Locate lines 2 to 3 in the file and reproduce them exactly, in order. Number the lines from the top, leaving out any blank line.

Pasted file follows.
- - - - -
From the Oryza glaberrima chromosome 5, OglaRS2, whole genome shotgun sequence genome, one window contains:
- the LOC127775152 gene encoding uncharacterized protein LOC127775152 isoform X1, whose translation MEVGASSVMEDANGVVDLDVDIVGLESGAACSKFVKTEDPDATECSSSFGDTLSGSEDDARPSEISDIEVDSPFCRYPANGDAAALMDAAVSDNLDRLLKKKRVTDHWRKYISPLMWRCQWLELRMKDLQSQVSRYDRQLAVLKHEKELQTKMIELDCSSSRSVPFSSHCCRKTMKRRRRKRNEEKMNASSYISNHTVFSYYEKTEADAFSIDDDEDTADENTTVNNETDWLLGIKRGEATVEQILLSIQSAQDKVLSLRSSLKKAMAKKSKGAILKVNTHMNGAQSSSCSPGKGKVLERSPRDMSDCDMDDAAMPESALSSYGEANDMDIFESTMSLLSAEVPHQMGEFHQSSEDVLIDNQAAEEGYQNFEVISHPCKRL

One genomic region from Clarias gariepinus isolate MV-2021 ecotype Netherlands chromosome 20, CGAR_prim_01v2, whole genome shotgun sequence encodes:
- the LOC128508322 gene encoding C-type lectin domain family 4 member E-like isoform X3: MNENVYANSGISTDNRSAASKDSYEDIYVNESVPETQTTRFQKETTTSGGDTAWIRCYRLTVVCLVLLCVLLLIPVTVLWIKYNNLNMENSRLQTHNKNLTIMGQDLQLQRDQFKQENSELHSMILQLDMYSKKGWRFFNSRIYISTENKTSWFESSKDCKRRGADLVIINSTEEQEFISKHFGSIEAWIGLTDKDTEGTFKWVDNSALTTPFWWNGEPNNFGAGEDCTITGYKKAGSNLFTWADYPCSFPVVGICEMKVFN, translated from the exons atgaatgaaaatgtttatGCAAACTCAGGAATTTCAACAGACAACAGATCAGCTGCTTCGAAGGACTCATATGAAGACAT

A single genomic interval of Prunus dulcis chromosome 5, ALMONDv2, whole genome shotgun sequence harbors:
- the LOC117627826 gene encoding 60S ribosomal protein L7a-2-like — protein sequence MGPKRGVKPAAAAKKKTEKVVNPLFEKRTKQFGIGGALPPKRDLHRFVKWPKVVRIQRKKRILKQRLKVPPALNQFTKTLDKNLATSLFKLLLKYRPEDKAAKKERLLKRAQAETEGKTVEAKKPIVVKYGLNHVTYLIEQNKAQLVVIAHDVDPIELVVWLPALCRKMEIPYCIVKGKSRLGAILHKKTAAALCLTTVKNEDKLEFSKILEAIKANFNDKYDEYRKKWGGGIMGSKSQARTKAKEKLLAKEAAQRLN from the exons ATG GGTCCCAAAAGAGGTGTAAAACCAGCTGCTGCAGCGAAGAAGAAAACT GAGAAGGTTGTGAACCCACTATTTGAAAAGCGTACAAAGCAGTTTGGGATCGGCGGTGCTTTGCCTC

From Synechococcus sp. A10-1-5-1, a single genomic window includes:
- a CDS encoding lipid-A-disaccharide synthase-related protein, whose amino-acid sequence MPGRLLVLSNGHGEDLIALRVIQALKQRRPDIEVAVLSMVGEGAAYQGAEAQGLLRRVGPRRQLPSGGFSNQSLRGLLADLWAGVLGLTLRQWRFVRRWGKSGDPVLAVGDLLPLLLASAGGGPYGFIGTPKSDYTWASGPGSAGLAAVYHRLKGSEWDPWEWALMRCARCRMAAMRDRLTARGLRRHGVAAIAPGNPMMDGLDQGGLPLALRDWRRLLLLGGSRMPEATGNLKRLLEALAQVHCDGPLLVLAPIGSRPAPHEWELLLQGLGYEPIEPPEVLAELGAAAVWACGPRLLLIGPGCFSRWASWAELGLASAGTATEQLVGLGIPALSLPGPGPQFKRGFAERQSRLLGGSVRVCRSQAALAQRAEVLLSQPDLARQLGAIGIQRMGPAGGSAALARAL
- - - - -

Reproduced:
- the LOC127775152 gene encoding uncharacterized protein LOC127775152 isoform X1, whose translation MEVGASSVMEDANGVVDLDVDIVGLESGAACSKFVKTEDPDATECSSSFGDTLSGSEDDARPSEISDIEVDSPFCRYPANGDAAALMDAAVSDNLDRLLKKKRVTDHWRKYISPLMWRCQWLELRMKDLQSQVSRYDRQLAVLKHEKELQTKMIELDCSSSRSVPFSSHCCRKTMKRRRRKRNEEKMNASSYISNHTVFSYYEKTEADAFSIDDDEDTADENTTVNNETDWLLGIKRGEATVEQILLSIQSAQDKVLSLRSSLKKAMAKKSKGAILKVNTHMNGAQSSSCSPGKGKVLERSPRDMSDCDMDDAAMPESALSSYGEANDMDIFESTMSLLSAEVPHQMGEFHQSSEDVLIDNQAAEEGYQNFEVISHPCKRL

One genomic region from Clarias gariepinus isolate MV-2021 ecotype Netherlands chromosome 20, CGAR_prim_01v2, whole genome shotgun sequence encodes: